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  • Diabetes in cats
  • Diabetes in cats
  • Diabetes in cats
  • Diabetes in cats
  • Diabetes in cats

Diabetes mellitus is a disease in which your cat's pancreas can no longer produce enough of the hormone insulin (type I) or where the body's tissues do not respond to the cat's insulin properly (type II) or a combination of both which is common in cats.

In cats, all ages and sexes can be affected, however older cats are particularly susceptible, and the Burmese breed is particularly at risk

What does insulin do?

Every time your cat eats a meal, glucose is absorbed from the intestines and enters the bloodstream. Glucose (sugar) is the essential fuel of the body's cells and is needed for the body to function.

As glucose enters the blood, insulin is released by your cat's pancreas. Insulin allows the glucose to leave the bloodstream and enter cells (for example, liver, kidney, brain and muscle cells) where it can be used for energy and growth.

You can think of insulin as a key that unlocks a door to let glucose into the cells. Insulin lowers blood glucose and allows it to enter cells, where it is used to produce energy.

What happens when your cat has a lack of insulin?

In diabetic cats the pancreas can no longer produce enough insulin, or the insulin that is produced is not working efficiently. Without the action of insulin, glucose is no longer able to leave the bloodstream to be used as energy by the body's cells. Hence, the glucose in the blood will rise to an abnormally high level.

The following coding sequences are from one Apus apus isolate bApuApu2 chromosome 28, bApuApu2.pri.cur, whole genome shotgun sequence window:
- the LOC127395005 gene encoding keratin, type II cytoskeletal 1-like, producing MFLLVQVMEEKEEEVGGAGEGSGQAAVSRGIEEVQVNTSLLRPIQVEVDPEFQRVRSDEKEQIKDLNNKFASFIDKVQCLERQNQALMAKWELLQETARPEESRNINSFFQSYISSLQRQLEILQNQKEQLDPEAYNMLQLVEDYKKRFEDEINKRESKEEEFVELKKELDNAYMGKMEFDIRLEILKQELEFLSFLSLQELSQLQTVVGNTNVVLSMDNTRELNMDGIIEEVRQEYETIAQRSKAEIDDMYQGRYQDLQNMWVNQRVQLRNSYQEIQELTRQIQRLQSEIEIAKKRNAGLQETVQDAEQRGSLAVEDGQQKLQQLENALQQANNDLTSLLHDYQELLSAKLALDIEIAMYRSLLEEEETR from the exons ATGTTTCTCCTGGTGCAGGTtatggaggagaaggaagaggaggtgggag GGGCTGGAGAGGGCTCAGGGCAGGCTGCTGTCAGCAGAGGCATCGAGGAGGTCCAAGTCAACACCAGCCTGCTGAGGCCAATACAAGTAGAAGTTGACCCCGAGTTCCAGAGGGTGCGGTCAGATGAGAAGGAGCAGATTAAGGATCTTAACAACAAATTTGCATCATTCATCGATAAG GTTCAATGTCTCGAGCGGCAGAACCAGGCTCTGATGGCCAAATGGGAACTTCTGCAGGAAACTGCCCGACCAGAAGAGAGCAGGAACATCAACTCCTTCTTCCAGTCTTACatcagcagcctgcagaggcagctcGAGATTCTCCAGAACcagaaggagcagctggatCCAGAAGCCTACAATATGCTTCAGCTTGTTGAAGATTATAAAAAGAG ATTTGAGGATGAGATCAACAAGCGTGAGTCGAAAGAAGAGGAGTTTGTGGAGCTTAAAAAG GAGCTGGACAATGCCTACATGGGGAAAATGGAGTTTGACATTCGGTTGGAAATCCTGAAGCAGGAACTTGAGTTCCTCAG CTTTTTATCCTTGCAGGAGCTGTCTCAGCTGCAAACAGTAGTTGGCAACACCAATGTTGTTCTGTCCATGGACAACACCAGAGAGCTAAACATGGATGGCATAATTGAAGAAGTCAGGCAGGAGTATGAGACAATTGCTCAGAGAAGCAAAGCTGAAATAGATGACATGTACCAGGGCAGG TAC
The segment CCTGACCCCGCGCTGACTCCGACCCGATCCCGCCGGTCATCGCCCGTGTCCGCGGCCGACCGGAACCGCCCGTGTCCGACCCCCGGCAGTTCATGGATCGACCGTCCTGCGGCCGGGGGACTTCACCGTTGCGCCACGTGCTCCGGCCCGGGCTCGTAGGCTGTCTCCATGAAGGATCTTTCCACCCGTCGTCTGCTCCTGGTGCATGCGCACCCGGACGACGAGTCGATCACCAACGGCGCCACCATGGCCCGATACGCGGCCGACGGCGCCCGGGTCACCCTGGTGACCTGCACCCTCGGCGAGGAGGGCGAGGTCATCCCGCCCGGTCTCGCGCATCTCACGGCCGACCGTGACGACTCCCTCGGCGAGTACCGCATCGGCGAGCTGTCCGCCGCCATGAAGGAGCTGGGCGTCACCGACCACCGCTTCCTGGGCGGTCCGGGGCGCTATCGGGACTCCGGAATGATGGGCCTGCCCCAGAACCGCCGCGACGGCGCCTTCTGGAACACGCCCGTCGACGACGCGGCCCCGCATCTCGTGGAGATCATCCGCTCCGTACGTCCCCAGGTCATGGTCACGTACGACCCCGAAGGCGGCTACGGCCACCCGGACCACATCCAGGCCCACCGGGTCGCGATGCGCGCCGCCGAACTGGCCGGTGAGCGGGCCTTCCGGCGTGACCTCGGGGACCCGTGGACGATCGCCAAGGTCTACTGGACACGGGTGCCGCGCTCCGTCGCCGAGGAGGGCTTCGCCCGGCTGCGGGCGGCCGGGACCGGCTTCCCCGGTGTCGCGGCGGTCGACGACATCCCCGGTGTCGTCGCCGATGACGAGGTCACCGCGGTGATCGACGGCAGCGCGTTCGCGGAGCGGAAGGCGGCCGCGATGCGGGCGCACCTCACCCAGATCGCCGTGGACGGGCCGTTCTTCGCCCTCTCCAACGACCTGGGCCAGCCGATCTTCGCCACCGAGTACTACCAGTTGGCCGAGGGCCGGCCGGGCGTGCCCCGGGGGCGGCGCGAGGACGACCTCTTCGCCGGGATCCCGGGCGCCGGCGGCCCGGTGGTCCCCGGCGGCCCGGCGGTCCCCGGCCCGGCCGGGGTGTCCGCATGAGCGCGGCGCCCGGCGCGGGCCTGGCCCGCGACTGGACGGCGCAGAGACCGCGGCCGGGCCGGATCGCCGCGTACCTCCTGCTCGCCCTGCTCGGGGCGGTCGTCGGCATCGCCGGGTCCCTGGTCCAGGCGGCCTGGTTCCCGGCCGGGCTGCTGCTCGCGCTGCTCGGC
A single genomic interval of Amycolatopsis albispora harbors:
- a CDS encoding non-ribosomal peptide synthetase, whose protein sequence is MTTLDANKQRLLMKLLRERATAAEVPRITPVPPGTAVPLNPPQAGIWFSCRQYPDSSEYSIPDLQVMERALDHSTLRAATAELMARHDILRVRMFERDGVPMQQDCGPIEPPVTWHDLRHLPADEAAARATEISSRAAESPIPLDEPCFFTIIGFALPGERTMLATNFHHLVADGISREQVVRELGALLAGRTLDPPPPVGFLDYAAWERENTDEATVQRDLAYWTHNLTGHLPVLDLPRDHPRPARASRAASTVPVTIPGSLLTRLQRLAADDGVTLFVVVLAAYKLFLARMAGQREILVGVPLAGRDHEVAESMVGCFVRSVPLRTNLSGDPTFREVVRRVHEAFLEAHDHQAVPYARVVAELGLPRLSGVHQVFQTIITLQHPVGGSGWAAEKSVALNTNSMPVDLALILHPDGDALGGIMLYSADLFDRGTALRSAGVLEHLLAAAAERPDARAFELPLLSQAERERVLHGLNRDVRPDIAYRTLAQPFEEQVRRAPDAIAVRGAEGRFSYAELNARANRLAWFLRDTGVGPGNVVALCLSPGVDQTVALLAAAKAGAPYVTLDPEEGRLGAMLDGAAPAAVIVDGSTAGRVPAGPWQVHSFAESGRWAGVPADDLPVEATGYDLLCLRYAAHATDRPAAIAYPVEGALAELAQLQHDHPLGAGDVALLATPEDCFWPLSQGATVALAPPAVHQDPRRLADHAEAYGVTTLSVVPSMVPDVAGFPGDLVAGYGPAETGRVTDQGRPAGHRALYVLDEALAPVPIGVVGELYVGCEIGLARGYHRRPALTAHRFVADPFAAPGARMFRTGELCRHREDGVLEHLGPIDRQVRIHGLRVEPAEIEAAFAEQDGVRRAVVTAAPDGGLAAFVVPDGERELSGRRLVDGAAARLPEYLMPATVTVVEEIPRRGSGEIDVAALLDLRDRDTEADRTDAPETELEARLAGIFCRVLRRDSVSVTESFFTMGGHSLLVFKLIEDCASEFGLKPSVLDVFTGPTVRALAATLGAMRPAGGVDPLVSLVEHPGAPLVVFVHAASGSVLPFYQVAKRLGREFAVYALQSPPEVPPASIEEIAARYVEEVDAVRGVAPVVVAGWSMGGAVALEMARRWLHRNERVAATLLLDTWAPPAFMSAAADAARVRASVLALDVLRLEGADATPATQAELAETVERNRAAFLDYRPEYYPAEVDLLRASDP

The level could become so high that glucose overflows into the urine and your cat's urine will contain glucose.

The body's cells cannot utilise the glucose they depend upon for energy. In order to compensate for this, other abnormal' energy-producing processes begin which do not depend on glucose such as fat break-down. Unfortunately, these processes eventually create toxic by-products that can make your cat very sick.

What are the symptoms of cat diabetes?

If you have concerns that your cat may be suffering from diabetes please call the practice to make an appointment with a vet. Diabetes can be easily diagnosed with a blood and urine test.

Signs to look out for at home are:

  • increased thirst
  • frequent urination
  • lethargy or lack of energy
  • changes in appetite - initially an increased appetite
  • weight loss
  • deteriorating coat condition

How is cat diabetes treated?

Your vet will discuss your cat's treatment options depending on the extent of the diabetes. As well as a consistent and carefully controlled diet, regular injections of insulin should be administered twice daily to help control the condition.

Up to a third of insulin-treated diabetic cats may go into remission and therefore come off treatment altogether.

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Donnachie & Townley Veterinary Centre


The Veterinary Centre
29 Market Street
Rugeley, Staffordshire
WS15 2JH

Tel: 01889 582023


Units E and F, Madford Retail Park
Foregate Street
ST16 2QY

Tel: 01785 213404